sh at keystrata.co.uk
Thu May 20 09:27:01 UTC 2010
> To be honest, if you are surprised that one lead of a TD method is false
> against several others, or can't work out for yourself which ones it's
> false against, you haven't got much hope, have you? Questions about why
> false course heads fall into groups are the sort of thing I'd expect
> from a budding composer, not why falseness happens in the first place.
All 18th century composers must have been pretty hopeless, then, Mark!
It was a big shock to the Exercise in 1768, fifty years after the first peal
of Oxford Treble Bob Major, when Christopher Wells discovered compositions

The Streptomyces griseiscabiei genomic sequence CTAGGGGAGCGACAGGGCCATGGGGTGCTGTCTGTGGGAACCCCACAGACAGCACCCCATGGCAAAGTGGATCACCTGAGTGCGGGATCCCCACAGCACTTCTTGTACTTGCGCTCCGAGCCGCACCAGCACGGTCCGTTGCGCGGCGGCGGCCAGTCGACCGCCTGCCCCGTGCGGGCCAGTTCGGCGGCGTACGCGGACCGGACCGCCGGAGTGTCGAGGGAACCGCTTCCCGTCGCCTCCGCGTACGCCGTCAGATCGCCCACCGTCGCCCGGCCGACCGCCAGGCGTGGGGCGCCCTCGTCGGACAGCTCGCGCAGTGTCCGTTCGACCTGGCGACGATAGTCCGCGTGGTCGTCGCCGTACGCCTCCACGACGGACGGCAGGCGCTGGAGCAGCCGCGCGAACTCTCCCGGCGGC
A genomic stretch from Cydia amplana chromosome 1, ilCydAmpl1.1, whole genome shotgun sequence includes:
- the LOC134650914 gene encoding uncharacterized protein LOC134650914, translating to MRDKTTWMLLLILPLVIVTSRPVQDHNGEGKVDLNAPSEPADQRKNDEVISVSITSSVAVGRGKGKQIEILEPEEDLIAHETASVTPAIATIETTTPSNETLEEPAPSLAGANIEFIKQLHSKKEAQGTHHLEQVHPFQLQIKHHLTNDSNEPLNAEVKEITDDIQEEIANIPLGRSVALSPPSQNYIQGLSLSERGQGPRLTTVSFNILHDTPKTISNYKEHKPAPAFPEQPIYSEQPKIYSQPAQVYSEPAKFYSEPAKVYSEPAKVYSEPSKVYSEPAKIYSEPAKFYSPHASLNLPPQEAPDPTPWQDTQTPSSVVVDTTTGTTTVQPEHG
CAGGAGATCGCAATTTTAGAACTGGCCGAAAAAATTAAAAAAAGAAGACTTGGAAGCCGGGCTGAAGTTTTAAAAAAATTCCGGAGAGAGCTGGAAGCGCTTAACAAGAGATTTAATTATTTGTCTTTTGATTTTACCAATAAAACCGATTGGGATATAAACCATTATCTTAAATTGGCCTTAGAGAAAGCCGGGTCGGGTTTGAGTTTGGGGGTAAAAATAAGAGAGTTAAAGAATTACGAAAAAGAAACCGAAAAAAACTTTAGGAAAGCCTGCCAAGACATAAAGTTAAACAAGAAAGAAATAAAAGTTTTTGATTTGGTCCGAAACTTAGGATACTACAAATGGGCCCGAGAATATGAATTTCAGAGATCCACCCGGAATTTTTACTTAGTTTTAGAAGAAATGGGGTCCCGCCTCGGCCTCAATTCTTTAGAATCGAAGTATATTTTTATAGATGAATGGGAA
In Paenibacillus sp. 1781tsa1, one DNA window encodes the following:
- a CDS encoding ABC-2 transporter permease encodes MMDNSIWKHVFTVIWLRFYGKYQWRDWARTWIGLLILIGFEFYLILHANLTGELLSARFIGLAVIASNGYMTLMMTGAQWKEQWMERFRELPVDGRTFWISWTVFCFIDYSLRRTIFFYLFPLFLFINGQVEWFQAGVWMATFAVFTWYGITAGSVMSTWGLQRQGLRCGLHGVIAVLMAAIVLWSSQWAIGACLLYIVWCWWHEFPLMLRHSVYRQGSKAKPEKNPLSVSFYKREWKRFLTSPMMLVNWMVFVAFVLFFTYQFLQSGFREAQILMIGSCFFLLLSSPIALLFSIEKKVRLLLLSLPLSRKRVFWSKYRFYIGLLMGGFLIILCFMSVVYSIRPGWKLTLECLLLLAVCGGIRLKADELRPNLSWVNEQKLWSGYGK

of the method could be false even if all lead ends were different. And even
then, IIRC, he only considered the 1-2 section - realisation that the other
sections also give rise to falseness didn't come till later. Obvious to us
now, of course.
Has the derivation of incidence of falseness been mentioned yet on this
thread? i.e. how to work out which specific leads of the course headed by an
FCH are false against the plain course? There is an astonishing and
beautiful relationship between the incidence and the FCH groups themselves,
first discovered (as far as I know) by Ted Shuttleworth in the 1960's, which
I've never seen published.
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